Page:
The police photograph and fingerprint record from the arrest of Vincenzo Peruggia. Courtesy of Joe Medeiros

For exactly a century, mystery has wrapped the most famous art crime in history — the theft of the Mona Lisa.

What many to consider the greatest portrait of all time, painted by Leonardo da Vinci from 1503 to 1507, disappeared from the Louvre on August 21, 1911. It was stolen by Vincenzo Peruggia (1881-1925), an Italian immigrant who lived in Paris with the masterpiece for over two years.

Peruggia was never apprehended until he returned the Mona Lisa to Florence through an Italian art dealer, claiming he stole the painting to return it patriotically to the Italian people.

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However, the case has remained as elusive as the Mona Lisa's smile.

It was hard to believe that Peruggia committed the theft alone, and several conspiracy theories arose.

"The prevailing theory was that he was just a small cog in a grand scheme to sell Mona Lisa forgeries to American millionaires. The theft of the real Mona Lisa was the only way to convince the buyers they were purchasing the real thing," Joe Medeiros, author of the 88-minute documentary "The Missing Piece: The Truth About the Man Who Stole the Mona Lisa," told Discovery News.

Medeiros, the former head writer for "The Tonight Show with Jay Leno," acquired copies of 1500 documents in the French an Italian archives, including police files and court documents, and finally discovered that money -– not really patriotism –- lay behind the famous theft.

Vincenzo Peruggia. Italy State Police/Wikimedia

In an attempt to find clues about Peruggia the man — who he was, what he thought and why he stole the painting — Medeiros met with Peruggia's daughter Celestina in Italy.

But Celestina, who passed away in March at 87, knew very little about father.

"He died when she was a toddler," said Medeiros.

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The filmmaker went to the Louvre and re-traced the route Perruggia took to steal the painting.

At the time of the theft, Peruggia was a 29 year-old housepainter who had worked at the Louvre for a short time helping cover 1600 masterpieces with glass to protect them from vandalism.

Peruggia became familiar with all the Italian art and wondered why it was in a French museum.

He read that Napoleon had looted Italy's art treasures when he conquered the country and brought them back to Paris. Thus he believed that all the Italian art in the Louvre was there illegally and decided to bring one picture back to its country.

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Unaware that the Mona Lisa was sold by Leonardo da Vinci himself to King Francois I of France, he turned to this painting because it was small and easy to carry.

"He stole the masterpiece by simply walking into the museum on a Monday when the Louvre was closed for cleaning. He was dressed in a white smock and thus blended in with he other workers," said Medeiros.

It was the easiest task: Peruggia removed the painting from the wall, took it from its frame and walked out of the museum with the Mona Lisa under his arm, wrapped in his smock.

The theft wasn't discovered until the next day because the Louvre guards assumed the masterpiece was with the museum photographer.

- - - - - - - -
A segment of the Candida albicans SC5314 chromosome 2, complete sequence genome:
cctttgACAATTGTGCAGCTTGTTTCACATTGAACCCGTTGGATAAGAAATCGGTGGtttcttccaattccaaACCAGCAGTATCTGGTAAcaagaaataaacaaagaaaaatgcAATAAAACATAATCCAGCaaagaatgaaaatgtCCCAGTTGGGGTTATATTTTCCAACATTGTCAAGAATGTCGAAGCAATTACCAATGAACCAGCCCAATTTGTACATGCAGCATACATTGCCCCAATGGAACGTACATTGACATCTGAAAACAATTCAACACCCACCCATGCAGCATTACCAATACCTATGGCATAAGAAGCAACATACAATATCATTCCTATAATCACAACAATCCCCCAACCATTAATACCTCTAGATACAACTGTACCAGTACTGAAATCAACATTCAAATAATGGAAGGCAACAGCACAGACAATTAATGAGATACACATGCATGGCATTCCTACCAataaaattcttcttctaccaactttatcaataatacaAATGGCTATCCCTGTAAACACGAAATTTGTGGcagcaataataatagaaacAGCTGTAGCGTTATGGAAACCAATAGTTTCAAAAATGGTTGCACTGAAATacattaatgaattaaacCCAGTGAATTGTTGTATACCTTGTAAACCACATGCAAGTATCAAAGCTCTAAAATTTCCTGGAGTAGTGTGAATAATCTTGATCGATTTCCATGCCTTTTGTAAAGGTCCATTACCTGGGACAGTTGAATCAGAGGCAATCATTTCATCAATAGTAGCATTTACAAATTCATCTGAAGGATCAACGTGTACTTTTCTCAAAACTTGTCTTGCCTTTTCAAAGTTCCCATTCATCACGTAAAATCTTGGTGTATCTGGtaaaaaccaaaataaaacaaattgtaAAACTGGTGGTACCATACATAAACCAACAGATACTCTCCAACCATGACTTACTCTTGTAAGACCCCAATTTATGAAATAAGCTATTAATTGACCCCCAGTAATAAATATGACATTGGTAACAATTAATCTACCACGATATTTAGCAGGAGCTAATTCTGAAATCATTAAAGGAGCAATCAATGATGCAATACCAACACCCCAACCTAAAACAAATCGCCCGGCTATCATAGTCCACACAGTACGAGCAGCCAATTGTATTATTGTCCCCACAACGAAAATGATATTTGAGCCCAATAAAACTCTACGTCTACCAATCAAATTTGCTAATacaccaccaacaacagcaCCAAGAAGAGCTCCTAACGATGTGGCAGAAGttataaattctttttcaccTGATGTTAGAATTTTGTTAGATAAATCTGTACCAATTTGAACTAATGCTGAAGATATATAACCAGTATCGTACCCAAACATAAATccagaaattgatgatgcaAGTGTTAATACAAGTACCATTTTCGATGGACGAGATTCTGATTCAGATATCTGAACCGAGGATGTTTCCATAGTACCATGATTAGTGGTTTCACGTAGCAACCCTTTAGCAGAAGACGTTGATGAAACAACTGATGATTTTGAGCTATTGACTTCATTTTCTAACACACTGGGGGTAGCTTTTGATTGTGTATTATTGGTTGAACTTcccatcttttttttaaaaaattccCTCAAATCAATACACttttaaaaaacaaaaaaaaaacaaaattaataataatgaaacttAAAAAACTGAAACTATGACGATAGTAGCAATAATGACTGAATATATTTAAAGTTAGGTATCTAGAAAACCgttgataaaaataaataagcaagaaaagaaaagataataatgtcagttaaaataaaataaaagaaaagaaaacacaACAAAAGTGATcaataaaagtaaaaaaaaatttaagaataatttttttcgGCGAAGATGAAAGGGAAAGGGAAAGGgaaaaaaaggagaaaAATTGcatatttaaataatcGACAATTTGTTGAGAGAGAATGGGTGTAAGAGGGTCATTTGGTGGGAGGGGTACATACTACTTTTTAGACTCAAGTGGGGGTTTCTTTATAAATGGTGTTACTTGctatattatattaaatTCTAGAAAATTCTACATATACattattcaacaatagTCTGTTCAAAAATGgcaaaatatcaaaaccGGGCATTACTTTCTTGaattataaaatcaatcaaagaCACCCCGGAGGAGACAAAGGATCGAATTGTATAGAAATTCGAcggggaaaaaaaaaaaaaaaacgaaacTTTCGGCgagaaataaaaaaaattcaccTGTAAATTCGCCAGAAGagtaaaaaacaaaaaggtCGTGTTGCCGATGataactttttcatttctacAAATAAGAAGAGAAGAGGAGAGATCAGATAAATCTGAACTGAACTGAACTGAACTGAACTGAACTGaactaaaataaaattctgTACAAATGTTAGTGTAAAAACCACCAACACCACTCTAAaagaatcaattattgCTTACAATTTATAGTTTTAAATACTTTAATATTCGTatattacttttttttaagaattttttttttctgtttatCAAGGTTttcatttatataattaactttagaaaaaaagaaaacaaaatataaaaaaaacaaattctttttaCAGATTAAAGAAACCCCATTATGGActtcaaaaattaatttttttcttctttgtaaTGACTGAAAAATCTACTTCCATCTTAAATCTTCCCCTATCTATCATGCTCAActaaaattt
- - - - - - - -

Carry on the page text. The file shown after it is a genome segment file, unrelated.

Peruggia at the trial in Florence. Wikimedia

Only when the painting's empty frame was found on a service stairwell, did Louvre officials began to suspect the worst.

Some 60 detectives swept through the museum. Despite the fact that Peruggia left generous fingerprints on the glass that covered the painting, the lead was not followed up.

The theft was a sensational event, and thousands flocked to see the empty space between Titian's "Allegory of Alfonso d'Avalos" and Correggio's "Mystical Marriage" in the Salon Carré.

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It was assumed that some genial mastermind lay behind the theft: even Pablo Picasso and his friend, the poet and art critic Guillaume Apollinaire were questioned as suspects in the theft (they both had previously purchased several Iberian statuettes stolen from the Louvre's archaeological collections.)

"The 'Mona Lisa' was only two miles from the Louvre in the tiny room of Vincenzo Peruggia. He lived there with the masterpiece for nearly 2 and half years," Medeiros said.

Then in December 1913, Peruggia brought the painting to an art dealer in Florence, claiming to be an Italian patriot.

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He had hoped to be rewarded by the Italian government for his efforts. But instead of being compensated, he was jailed.

However, the court gave him a lenient sentence: overrall, he served a little over 7 months.

Peruggia's letters to his parents as well as a 61-page report done by a court-appointed psychiatrist, provided Medeiros with the final clues of the man's true motive for stealing the 'Mona Lisa'.

"It wasn't what his daughter Celestina would want to hear," Medeiros said.

According to the filmmaker, Peruggia committed the theft alone and for his own reason — and it wasn't patriotism.

"He was hoping to make his fortune. He speaks nothing of wanting to help his country, but writes he will be doing something to bring a better life to all of his family," said Medeiros.

The documents reveal that Peruggia was tired of his painting job because it was making him physically ill (he had lead poisoning.)

He no longer wanted to travel to Paris to find work because as an immigrant he was poorly treated by his co-workers. And he was a lonely man tired of being away from his family.

"To him, stealing the Mona Lisa and returning it to Italy was his ticket out of this life into a better one. It didn't turn out that way," Medeiros said.

While seeking worldwide distribution, "The Missing Piece" will be shown at two test screenings in Philadelphia on August 21st and August 22nd.